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Tue Apr 20, 2021, 03:49 PM

*The American Families Plan*- Biden's Next Big Plan Will Be An Investment In America's Families

- The American Families Plan - Daily Kos, April 20, 2021. - Ed. ~ Go Jo!

President Joe Biden doesn’t plan to stop with the American Jobs Plan, his much-needed effort to bring U.S. infrastructure into the 21st century. Even as the White House continues to negotiate that package with Congress, we’re getting early signs about the American Families Plan, the 2nd part of Biden’s Build Back Better plan—which would be his 3rd major legislative accomplishment, with the American Rescue Plan COVID-19 relief having been the first. The Washington Post reports the American Families Plan will likely be unveiled before Biden’s April 28 address to a joint session of Congress, and is currently expected to include around $1 trill in spending and $500 bill in new tax credits.

According to the Post, “While final numbers had not been determined, the largest efforts are expected to center on roughly $225 bill for child-care funding; $225 bill for paid family and medical leave; $200 bill for universal prekindergarten instruction; hundreds of billions in education funding, including tuition-free community colleges across the country; and other sums for nutritional assistance, the people familiar with the matter said.” With the caveat that this is all very, very preliminary, let’s consider some of these policies. Child care is a huge need that the coronavirus pandemic made all the more visible, with millions of women having left the paid workforce in large part because their child care—already expensive and hard to come by before the pandemic—has evaporated. The situation before March 2020 wasn’t viable, either, though.

In 2019, the Center on Budget and Policy Priorities reported that “For families in households with incomes less than the federal poverty level who pay for child care, child care costs average 30% of their income, compared to 18% for families with incomes between 100 and 200% of poverty and 7% for families making over 200% of poverty.” And there was little government assistance available, with just one in 6 of the theoretically eligible children actually getting any assistance.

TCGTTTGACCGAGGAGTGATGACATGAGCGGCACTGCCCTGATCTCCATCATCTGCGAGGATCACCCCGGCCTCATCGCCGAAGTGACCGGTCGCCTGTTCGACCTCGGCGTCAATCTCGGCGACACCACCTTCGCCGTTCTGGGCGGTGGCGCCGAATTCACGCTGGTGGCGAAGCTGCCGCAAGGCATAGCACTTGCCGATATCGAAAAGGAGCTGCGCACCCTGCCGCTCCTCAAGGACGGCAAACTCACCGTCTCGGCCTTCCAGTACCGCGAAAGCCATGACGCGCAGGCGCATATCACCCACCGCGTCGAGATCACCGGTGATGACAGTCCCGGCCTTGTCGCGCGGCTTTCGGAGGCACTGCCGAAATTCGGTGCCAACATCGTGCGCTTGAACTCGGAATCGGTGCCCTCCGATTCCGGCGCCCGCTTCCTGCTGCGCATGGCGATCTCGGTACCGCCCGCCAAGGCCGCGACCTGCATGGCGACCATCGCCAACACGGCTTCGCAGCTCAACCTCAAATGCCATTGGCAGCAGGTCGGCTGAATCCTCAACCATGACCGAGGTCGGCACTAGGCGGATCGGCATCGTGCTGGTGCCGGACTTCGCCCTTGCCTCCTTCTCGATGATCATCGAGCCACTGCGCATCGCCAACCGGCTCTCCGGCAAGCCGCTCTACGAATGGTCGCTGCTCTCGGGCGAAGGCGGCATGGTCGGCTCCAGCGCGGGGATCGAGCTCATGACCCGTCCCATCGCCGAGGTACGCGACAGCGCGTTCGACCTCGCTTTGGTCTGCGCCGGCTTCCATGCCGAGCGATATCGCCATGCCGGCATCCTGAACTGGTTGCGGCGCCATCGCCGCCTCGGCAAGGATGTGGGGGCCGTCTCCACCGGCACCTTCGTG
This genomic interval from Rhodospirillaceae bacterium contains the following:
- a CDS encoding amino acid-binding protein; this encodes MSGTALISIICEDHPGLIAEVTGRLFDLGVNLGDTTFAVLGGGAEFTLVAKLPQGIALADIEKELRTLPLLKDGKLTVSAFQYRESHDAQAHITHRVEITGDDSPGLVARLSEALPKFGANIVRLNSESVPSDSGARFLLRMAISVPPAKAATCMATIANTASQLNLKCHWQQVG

Universal prekindergarten follows on and in some cases comes in the same settings as earlier child care. There are many models of programs that have shown success, with attention to equity and to developmentally appropriate programs (prekindergarten is not “first grade for 4 -year-olds,” as one expert put it), but done right, it can help close achievement gaps and can increase maternal workforce participation.

Investment in universal prekindergarten and child care should also include improved wages and benefits for the sorely underpaid workers—overwhelmingly women, many of them women of color—in the industry. Paid family leave is critical. Under the federal Family and Medical Leave Act, just over half of workers get unpaid leave for things like caring for a new baby or a sick family member, or recovering from their own illness or injury, while 9 states and DC have paid leave programs. The Families First Coronavirus Response Act included a temporary emergency paid family and medical leave provision, but U.S. workers and families need something more, something not temporary. Community college is a key source of affordable (relatively speaking) higher education and vocational training, a place that traditional college-age students can get a certificate or 2 -year degree or start college without accumulating too much debt before transferring to a 4 -year institution, while older adults can return to school to change careers or gain new training...


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